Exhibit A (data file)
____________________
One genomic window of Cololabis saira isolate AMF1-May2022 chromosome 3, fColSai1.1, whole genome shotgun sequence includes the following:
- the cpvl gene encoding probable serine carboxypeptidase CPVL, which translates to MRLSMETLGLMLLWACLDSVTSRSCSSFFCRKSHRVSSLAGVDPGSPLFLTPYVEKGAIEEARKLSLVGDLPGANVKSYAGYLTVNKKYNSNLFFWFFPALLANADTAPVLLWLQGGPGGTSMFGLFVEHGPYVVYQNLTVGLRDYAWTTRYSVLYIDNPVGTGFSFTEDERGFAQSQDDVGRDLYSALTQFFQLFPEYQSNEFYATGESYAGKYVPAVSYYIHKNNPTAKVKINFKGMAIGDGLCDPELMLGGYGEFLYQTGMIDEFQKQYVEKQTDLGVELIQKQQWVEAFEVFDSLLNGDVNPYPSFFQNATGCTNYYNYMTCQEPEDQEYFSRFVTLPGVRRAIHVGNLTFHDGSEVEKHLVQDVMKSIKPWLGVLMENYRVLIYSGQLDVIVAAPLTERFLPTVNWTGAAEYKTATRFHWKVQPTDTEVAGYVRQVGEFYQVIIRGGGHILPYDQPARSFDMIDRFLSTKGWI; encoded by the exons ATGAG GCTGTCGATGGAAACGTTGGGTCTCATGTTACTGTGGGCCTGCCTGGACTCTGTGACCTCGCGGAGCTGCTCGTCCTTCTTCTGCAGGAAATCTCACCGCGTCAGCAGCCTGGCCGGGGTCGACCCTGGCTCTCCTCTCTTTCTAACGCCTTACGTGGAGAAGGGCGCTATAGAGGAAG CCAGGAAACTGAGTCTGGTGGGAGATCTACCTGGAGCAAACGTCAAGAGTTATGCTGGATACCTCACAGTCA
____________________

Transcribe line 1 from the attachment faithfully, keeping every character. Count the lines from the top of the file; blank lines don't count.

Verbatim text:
One genomic window of Cololabis saira isolate AMF1-May2022 chromosome 3, fColSai1.1, whole genome shotgun sequence includes the following: